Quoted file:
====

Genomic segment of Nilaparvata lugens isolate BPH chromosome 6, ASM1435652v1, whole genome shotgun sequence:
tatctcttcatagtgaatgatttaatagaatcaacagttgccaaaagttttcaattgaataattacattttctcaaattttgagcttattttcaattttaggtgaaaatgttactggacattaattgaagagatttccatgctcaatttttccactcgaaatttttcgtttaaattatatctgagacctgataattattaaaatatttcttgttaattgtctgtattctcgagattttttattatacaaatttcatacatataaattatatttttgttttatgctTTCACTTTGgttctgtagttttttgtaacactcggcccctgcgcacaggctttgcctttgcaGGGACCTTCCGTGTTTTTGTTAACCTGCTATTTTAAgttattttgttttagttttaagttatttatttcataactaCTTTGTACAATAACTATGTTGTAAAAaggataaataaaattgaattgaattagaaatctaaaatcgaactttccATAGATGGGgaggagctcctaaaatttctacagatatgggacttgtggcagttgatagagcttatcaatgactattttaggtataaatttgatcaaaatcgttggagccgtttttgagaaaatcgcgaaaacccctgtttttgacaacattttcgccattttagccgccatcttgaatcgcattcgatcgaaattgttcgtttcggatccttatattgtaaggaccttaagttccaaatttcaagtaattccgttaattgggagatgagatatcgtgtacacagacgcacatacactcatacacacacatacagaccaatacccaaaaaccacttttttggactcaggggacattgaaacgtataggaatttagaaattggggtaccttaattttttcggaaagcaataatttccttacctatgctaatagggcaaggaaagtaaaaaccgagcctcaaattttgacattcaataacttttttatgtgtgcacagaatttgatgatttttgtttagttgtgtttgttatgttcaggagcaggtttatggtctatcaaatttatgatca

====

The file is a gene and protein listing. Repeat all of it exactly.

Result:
Genomic segment of Nilaparvata lugens isolate BPH chromosome 6, ASM1435652v1, whole genome shotgun sequence:
tatctcttcatagtgaatgatttaatagaatcaacagttgccaaaagttttcaattgaataattacattttctcaaattttgagcttattttcaattttaggtgaaaatgttactggacattaattgaagagatttccatgctcaatttttccactcgaaatttttcgtttaaattatatctgagacctgataattattaaaatatttcttgttaattgtctgtattctcgagattttttattatacaaatttcatacatataaattatatttttgttttatgctTTCACTTTGgttctgtagttttttgtaacactcggcccctgcgcacaggctttgcctttgcaGGGACCTTCCGTGTTTTTGTTAACCTGCTATTTTAAgttattttgttttagttttaagttatttatttcataactaCTTTGTACAATAACTATGTTGTAAAAaggataaataaaattgaattgaattagaaatctaaaatcgaactttccATAGATGGGgaggagctcctaaaatttctacagatatgggacttgtggcagttgatagagcttatcaatgactattttaggtataaatttgatcaaaatcgttggagccgtttttgagaaaatcgcgaaaacccctgtttttgacaacattttcgccattttagccgccatcttgaatcgcattcgatcgaaattgttcgtttcggatccttatattgtaaggaccttaagttccaaatttcaagtaattccgttaattgggagatgagatatcgtgtacacagacgcacatacactcatacacacacatacagaccaatacccaaaaaccacttttttggactcaggggacattgaaacgtataggaatttagaaattggggtaccttaattttttcggaaagcaataatttccttacctatgctaatagggcaaggaaagtaaaaaccgagcctcaaattttgacattcaataacttttttatgtgtgcacagaatttgatgatttttgtttagttgtgtttgttatgttcaggagcaggtttatggtctatcaaatttatgatca